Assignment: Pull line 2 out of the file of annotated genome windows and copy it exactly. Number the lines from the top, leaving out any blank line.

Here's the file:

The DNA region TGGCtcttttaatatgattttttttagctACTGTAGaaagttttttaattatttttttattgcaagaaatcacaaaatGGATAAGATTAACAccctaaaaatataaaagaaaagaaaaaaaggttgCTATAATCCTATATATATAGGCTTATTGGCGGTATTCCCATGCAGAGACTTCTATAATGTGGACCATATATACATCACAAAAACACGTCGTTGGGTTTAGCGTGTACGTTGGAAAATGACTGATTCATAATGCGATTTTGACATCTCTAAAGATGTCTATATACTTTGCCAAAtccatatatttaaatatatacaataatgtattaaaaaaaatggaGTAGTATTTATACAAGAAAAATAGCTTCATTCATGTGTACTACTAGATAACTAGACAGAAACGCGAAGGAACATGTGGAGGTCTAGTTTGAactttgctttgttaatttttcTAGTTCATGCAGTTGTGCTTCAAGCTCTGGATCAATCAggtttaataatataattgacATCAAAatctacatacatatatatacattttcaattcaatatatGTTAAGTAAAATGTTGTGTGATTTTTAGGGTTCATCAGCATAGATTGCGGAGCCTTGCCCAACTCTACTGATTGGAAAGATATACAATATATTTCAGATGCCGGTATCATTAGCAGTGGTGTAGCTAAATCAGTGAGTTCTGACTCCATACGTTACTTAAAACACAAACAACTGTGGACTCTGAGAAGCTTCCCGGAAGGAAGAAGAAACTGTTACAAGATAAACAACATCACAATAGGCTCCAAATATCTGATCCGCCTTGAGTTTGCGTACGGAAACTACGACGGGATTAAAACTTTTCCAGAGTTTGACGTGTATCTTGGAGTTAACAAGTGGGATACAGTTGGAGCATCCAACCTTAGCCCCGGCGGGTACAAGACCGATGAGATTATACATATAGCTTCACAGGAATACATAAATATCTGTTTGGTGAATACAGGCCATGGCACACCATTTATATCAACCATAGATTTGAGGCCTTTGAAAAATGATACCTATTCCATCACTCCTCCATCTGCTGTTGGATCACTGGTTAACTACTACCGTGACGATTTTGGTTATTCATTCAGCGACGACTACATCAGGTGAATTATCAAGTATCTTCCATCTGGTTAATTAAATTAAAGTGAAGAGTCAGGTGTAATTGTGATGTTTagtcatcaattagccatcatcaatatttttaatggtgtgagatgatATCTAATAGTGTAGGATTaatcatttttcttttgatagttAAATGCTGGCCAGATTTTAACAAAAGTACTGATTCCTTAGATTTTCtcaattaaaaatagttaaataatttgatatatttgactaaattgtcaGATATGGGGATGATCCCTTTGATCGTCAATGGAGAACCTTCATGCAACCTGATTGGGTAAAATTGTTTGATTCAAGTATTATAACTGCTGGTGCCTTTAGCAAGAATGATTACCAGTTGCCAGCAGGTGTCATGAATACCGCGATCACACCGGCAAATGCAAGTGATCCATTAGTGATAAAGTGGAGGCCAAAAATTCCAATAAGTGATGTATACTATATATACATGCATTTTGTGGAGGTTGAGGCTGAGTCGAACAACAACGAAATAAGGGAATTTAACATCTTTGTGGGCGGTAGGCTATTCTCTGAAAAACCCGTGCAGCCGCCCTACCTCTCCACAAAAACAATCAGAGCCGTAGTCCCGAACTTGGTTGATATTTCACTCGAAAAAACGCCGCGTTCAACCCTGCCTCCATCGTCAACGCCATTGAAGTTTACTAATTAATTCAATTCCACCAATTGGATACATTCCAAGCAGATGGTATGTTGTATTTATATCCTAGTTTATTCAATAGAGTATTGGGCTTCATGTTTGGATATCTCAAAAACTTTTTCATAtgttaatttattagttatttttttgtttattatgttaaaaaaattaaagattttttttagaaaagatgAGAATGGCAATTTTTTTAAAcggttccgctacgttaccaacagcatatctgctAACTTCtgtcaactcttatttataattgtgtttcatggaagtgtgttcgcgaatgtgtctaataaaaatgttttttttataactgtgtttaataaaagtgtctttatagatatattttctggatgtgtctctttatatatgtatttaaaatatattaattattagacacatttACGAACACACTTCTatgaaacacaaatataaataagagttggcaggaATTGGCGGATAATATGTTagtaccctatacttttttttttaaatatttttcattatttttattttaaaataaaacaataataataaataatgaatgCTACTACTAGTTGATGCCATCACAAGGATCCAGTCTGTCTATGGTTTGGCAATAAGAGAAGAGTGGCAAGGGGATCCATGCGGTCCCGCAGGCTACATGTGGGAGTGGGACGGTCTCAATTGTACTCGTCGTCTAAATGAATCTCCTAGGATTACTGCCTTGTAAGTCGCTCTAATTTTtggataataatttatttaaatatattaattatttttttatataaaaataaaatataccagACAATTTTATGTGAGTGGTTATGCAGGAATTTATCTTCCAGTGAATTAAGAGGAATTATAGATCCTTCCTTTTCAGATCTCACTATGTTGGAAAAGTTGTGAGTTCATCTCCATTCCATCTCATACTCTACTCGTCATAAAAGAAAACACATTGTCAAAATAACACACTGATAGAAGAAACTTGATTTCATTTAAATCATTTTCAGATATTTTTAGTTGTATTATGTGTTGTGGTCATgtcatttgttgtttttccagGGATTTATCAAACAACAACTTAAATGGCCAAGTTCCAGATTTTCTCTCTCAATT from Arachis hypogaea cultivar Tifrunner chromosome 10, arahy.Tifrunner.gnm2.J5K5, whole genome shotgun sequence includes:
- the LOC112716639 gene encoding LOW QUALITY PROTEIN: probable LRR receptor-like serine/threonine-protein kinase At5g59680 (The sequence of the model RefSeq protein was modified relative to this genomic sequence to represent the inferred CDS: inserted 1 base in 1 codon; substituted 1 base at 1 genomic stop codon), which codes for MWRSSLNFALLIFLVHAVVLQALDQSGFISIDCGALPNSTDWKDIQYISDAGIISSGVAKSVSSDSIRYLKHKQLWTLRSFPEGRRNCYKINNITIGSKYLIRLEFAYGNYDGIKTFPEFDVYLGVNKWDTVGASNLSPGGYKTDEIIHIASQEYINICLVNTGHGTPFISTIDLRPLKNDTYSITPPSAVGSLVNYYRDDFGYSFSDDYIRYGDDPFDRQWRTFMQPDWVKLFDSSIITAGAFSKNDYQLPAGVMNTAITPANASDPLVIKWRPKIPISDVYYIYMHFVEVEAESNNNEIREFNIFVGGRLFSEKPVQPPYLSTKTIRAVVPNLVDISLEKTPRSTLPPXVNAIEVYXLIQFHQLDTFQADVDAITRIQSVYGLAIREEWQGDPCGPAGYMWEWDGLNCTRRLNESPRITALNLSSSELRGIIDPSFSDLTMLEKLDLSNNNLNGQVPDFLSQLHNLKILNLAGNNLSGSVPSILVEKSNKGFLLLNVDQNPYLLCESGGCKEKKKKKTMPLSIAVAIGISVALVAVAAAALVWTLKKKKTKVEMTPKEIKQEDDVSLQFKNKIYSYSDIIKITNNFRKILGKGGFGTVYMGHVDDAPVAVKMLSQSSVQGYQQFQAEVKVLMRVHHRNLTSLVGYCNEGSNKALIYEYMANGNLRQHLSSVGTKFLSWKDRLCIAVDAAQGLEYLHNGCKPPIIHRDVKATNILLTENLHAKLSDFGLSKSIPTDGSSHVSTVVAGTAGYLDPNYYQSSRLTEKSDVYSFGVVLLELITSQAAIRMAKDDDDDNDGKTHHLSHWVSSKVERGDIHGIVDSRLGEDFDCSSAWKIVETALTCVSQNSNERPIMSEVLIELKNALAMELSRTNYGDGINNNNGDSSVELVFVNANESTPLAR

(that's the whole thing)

- the LOC112716639 gene encoding LOW QUALITY PROTEIN: probable LRR receptor-like serine/threonine-protein kinase At5g59680 (The sequence of the model RefSeq protein was modified relative to this genomic sequence to represent the inferred CDS: inserted 1 base in 1 codon; substituted 1 base at 1 genomic stop codon), which codes for MWRSSLNFALLIFLVHAVVLQALDQSGFISIDCGALPNSTDWKDIQYISDAGIISSGVAKSVSSDSIRYLKHKQLWTLRSFPEGRRNCYKINNITIGSKYLIRLEFAYGNYDGIKTFPEFDVYLGVNKWDTVGASNLSPGGYKTDEIIHIASQEYINICLVNTGHGTPFISTIDLRPLKNDTYSITPPSAVGSLVNYYRDDFGYSFSDDYIRYGDDPFDRQWRTFMQPDWVKLFDSSIITAGAFSKNDYQLPAGVMNTAITPANASDPLVIKWRPKIPISDVYYIYMHFVEVEAESNNNEIREFNIFVGGRLFSEKPVQPPYLSTKTIRAVVPNLVDISLEKTPRSTLPPXVNAIEVYXLIQFHQLDTFQADVDAITRIQSVYGLAIREEWQGDPCGPAGYMWEWDGLNCTRRLNESPRITALNLSSSELRGIIDPSFSDLTMLEKLDLSNNNLNGQVPDFLSQLHNLKILNLAGNNLSGSVPSILVEKSNKGFLLLNVDQNPYLLCESGGCKEKKKKKTMPLSIAVAIGISVALVAVAAAALVWTLKKKKTKVEMTPKEIKQEDDVSLQFKNKIYSYSDIIKITNNFRKILGKGGFGTVYMGHVDDAPVAVKMLSQSSVQGYQQFQAEVKVLMRVHHRNLTSLVGYCNEGSNKALIYEYMANGNLRQHLSSVGTKFLSWKDRLCIAVDAAQGLEYLHNGCKPPIIHRDVKATNILLTENLHAKLSDFGLSKSIPTDGSSHVSTVVAGTAGYLDPNYYQSSRLTEKSDVYSFGVVLLELITSQAAIRMAKDDDDDNDGKTHHLSHWVSSKVERGDIHGIVDSRLGEDFDCSSAWKIVETALTCVSQNSNERPIMSEVLIELKNALAMELSRTNYGDGINNNNGDSSVELVFVNANESTPLAR